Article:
Separated by two years and about 25 miles, Morocco Brown and Ray Farmer remember one another merely as respected rivals — Brown, a North Carolina State linebacker, twice led the Wolfpack in tackles; Farmer, a Duke safety, twice made All-ACC first team.
They met anew as fledgling NFL scouts, revisiting their ACC roots and sharing ideas, contacts and ambitions. Soon they were friends, talking, texting, emailing.
And today they're co-workers.
Farmer, the Cleveland Browns' freshly minted general manager, last week hired Brown as his top lieutenant, granting Brown the title, vice president of player personnel, that the Washington Redskins would not.
A Hampton native and Kecoughtan High graduate, Brown served as Washington's director of pro personnel for six years. He worked the seven previous seasons as the Chicago Bears' assistant director of pro personnel.
"I was in a situation where my contract was up with Washington," Brown said during a phone interview from Cleveland's draft room, "and after the draft (last week), everyone was a free agent. (The Redskins) couldn't block me. We'd had some contract discussions dating back to January but just couldn't get anything done. (The Browns) offered what the Redskins didn't."
Brown was part of a conference championship in Chicago and division title in Washington, and he interned with the Indianapolis Colts during the Manning Era. So he knows plenty about winning and knows Cleveland has much to learn.
The Browns haven't made the playoffs since 2002, have never reached a Super Bowl and last won an NFL championship in 1964. They've employed more head coaches in the last five years (four) than the Pittsburgh Steelers have in the last 45 (three), and owner Jimmy Haslam gave the bum's rush to his 2013 general manager and coach, Mike Lombardi and Rob Chudzinski, after one season.
You need Dramamine to survive that kind of turbulence.
But Farmer, 39, is among the NFL's most respected young executives.
"We broke into the NFL around the same time," Brown said, "and we met at Browns-Bengals preseason game. You develop relationships with people, and over the course of time you wind up talking on the phone about players and personnel. …
"We both were cut from the same cloth that way. We just continued to talk. Over time it was like iron sharpening iron, so to speak. You come across a few people that see things on the same scale you see it, and you respect that person. So I think that's where the bond formed."
Farmer finished his college career in 1995, Brown in 1997, and Brown is quick to remind his boss that he was 4-0 against Duke.
"But my freshman year (1994), they had a really good team (8-4)," Brown said, "and he was the best thing they had."
Two weeks ago, Brown watched from Washington as Farmer orchestrated five draft trades, three in the first round alone, that netted Cleveland future picks, Oklahoma State cornerback Justin Gilbert, Towson running back Terrance West (ask William and Mary how good he is), and, drum roll please, Texas A&M quarterback Johnny Manziel.
Accustomed to the circus in Washington surrounding owner Dan Snyder, quarterback Robert Griffin III and since-deposed coach Mike Shanahan, Brown realizes Manziel likely translates to similar drama. But although Washington wasn't shopping for a quarterback in the draft, Brown is plenty familiar with Johnny Football.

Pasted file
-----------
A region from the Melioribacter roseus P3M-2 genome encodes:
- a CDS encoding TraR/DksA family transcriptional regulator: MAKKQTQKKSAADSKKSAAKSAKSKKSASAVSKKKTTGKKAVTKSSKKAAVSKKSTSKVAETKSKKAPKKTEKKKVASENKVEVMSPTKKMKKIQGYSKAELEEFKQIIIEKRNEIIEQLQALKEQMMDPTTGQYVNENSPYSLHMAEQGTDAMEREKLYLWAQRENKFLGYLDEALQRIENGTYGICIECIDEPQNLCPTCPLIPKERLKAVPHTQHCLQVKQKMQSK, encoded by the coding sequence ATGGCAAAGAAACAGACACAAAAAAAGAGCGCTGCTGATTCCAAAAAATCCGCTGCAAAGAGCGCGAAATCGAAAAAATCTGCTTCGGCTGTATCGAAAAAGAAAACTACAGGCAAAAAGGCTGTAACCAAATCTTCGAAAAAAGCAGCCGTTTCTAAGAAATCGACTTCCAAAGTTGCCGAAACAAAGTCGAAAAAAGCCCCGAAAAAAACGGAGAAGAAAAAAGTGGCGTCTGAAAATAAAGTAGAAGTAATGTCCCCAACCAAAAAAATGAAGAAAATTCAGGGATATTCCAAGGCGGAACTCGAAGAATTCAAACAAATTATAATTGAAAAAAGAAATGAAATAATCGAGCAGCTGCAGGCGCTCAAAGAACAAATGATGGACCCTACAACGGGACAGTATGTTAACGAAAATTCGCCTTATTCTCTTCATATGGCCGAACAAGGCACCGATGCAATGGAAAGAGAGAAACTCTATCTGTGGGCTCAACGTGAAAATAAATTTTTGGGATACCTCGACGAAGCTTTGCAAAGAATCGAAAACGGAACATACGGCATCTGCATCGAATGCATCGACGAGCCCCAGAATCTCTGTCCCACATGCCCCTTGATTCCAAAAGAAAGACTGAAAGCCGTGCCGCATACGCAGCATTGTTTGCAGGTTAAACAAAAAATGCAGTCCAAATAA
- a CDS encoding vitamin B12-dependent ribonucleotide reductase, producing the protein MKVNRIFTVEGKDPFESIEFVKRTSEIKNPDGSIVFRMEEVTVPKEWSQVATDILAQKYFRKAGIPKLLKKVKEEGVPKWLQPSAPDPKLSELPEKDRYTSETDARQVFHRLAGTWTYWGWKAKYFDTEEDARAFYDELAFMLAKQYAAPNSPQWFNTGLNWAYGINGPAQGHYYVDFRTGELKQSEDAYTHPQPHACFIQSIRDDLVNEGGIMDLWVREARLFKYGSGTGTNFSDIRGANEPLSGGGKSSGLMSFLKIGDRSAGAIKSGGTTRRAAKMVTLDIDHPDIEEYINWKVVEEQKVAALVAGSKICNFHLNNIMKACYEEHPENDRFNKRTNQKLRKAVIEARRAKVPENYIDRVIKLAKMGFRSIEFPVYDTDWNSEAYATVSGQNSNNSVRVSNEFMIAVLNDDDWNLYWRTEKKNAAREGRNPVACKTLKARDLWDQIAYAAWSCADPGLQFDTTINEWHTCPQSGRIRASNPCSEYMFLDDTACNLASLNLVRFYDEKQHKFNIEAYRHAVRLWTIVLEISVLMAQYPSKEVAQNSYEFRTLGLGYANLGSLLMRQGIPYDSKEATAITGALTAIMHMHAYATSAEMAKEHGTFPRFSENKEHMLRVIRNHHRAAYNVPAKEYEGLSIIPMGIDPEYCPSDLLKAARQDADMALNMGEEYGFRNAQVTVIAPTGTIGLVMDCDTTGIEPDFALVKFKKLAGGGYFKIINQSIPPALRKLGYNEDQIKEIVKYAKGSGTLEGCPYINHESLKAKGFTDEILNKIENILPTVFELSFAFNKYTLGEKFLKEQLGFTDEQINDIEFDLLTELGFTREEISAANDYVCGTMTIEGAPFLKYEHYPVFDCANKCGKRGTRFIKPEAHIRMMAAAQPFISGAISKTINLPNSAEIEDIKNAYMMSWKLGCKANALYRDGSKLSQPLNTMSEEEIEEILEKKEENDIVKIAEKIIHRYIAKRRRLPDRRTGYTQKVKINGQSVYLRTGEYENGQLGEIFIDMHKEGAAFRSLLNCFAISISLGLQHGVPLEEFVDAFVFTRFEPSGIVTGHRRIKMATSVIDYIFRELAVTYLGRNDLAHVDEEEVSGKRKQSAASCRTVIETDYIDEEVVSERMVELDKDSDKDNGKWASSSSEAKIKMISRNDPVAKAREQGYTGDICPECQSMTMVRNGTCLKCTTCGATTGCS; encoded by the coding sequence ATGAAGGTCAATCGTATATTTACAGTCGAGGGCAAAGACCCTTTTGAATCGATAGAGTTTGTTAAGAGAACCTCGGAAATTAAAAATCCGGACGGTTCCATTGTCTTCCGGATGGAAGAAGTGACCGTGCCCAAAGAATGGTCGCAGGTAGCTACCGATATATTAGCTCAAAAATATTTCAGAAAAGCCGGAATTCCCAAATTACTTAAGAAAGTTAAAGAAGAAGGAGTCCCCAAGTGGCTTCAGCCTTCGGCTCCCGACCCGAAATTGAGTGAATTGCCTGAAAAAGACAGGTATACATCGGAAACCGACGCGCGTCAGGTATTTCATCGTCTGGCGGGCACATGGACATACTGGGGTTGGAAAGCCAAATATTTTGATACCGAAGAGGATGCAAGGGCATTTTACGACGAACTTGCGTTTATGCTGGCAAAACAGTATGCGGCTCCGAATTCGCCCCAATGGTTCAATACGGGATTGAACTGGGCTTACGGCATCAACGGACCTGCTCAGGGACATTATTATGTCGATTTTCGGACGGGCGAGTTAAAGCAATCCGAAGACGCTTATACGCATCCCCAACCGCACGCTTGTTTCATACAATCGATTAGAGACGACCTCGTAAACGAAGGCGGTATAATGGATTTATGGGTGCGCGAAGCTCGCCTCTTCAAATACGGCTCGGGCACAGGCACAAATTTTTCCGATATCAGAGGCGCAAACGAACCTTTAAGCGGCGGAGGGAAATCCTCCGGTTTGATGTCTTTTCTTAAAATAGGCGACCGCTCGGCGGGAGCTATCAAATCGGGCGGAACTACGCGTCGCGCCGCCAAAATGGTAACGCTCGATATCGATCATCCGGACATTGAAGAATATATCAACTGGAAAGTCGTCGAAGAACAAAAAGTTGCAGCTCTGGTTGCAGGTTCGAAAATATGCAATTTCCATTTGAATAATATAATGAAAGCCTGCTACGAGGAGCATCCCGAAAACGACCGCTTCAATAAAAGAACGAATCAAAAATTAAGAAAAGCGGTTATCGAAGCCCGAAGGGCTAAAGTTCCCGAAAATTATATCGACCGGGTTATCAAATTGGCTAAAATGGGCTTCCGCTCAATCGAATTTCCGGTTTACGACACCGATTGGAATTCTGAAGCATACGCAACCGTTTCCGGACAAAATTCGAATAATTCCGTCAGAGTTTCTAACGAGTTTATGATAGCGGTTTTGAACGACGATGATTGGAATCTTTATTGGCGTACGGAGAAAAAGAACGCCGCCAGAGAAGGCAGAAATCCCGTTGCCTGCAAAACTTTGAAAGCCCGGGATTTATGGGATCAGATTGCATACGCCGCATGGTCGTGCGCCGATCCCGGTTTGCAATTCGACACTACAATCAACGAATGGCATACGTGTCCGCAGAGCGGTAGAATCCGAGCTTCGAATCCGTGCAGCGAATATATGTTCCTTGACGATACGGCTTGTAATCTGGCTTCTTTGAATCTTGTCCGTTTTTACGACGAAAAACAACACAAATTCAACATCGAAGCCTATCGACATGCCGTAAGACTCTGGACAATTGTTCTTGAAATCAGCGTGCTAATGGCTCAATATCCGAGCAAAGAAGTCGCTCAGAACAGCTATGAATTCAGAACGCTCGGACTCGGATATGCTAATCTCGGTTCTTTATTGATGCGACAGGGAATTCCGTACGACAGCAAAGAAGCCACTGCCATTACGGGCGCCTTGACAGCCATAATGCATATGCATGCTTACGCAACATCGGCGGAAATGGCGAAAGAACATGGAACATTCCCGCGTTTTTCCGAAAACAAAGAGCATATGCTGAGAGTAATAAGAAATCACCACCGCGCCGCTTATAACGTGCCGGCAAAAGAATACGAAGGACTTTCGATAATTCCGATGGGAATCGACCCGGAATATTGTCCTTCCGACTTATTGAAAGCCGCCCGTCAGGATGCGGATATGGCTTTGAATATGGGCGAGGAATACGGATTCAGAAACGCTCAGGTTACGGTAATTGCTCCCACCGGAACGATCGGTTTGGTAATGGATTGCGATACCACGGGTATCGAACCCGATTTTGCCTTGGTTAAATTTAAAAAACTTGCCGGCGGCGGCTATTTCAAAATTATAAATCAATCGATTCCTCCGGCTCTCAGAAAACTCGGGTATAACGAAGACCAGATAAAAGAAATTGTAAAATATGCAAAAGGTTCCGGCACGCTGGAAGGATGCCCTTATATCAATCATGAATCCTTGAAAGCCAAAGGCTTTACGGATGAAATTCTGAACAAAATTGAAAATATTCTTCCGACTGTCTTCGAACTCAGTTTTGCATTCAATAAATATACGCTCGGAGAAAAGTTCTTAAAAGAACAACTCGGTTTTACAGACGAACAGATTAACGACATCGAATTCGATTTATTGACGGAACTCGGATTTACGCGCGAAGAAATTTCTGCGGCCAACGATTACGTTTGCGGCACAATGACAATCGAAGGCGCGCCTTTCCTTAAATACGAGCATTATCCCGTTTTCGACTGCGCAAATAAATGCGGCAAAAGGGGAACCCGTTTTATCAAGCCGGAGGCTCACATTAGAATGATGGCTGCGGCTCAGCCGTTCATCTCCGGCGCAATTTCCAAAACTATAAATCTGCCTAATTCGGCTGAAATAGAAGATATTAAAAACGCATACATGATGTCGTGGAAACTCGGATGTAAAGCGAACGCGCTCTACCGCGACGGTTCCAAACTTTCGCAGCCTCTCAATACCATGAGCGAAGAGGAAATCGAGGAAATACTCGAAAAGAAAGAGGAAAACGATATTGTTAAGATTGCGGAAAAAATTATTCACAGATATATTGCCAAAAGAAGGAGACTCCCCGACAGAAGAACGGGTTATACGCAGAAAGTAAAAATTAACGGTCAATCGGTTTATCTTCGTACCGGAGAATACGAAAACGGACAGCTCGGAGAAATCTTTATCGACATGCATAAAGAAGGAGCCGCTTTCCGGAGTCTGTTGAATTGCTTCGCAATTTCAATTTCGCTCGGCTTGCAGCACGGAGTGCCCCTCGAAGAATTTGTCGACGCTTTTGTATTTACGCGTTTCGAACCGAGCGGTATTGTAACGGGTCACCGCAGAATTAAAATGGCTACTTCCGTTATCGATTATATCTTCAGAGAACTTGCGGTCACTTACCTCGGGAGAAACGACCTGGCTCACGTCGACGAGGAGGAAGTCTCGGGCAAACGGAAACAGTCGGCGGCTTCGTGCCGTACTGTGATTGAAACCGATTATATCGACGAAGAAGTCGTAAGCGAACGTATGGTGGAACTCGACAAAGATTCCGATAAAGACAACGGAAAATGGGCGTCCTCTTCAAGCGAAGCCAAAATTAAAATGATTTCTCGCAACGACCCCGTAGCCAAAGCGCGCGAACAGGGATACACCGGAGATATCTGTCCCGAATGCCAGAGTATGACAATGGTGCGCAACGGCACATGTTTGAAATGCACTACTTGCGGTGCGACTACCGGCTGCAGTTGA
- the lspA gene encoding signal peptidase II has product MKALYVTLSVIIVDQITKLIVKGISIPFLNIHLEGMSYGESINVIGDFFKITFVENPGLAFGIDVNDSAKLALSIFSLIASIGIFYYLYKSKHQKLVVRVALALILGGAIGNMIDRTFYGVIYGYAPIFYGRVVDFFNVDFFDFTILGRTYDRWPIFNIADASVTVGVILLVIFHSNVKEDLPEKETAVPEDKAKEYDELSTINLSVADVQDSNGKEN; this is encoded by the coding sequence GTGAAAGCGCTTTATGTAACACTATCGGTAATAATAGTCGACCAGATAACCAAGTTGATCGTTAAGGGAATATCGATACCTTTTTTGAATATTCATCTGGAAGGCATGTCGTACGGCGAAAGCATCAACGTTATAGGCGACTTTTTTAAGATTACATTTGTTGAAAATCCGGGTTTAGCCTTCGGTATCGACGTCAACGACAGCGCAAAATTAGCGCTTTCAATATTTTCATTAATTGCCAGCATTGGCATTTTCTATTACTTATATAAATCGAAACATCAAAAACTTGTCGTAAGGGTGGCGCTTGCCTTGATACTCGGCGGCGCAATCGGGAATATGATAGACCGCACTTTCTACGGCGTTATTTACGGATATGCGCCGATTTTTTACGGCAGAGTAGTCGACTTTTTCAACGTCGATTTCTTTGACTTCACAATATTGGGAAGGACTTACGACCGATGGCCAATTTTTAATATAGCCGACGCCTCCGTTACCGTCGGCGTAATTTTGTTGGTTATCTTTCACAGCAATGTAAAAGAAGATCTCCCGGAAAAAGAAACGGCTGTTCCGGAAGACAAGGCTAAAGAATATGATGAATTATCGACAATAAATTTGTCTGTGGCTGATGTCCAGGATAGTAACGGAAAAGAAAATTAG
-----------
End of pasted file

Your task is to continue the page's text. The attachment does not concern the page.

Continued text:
In fact, Brown compares Manziel to a similarly undersized quarterback he faced in high school, one who earned some notice in professional basketball.
"Whenever you're watching players, you're looking for guys who are difference-makers," said Brown, who has interviewed for general manager gigs with Arizona and Tampa Bay. "And that's the one thing (Manziel) was. He was on kind of a different level than anyone else, and not just for one year, but the whole time he was in college. …
"You keep seeing the production, and you keep seeing this guy elevate the play of everyone around him. It may not necessarily be the way everyone has done it in the past, but that doesn't mean that he can't do it and doesn't deserve to be given a chance. It's hard to find somebody like that, who can just take a game over and win a game in two or three plays.
"We saw that with (Allen) Iverson. He shouldn't be able to, it makes no sense, but he winds up producing at a high level."
With six Pro Bowl players last season, the Browns were not bereft of talent. But in a division with Pittsburgh, Cincinnati and Baltimore, Cleveland lost its last seven games to finish 4-12, its sixth consecutive year with only four or five victories.
Despite the gloom, Brown emerged from his new office Thursday and encountered two random fans carrying signs that said, "We Believe."
It's up to Brown, Farmer and rookie head coach Mike Pettine, a former University of Virginia safety and, most recently, the Buffalo Bills' defensive coordinator, to help convert that blind faith into reality. Respected in his own right and almost certainly a future general manager, Brown will have more input on draft picks than he did in Washington, while continuing to evaluate potential free-agent or trade acquisitions.
"My title now reflects what I do more than it did in Washington," he said.
Still, Brown wasn't eager to leave Washington, will miss having his Hampton family within driving distance and anticipates mixed emotions when Cleveland plays a preseason game there this summer. But career advancement, a salary bump and chance to work with a friend were too enticing.
"All three good reasons," Brown said, "to be a Brown in more ways than one."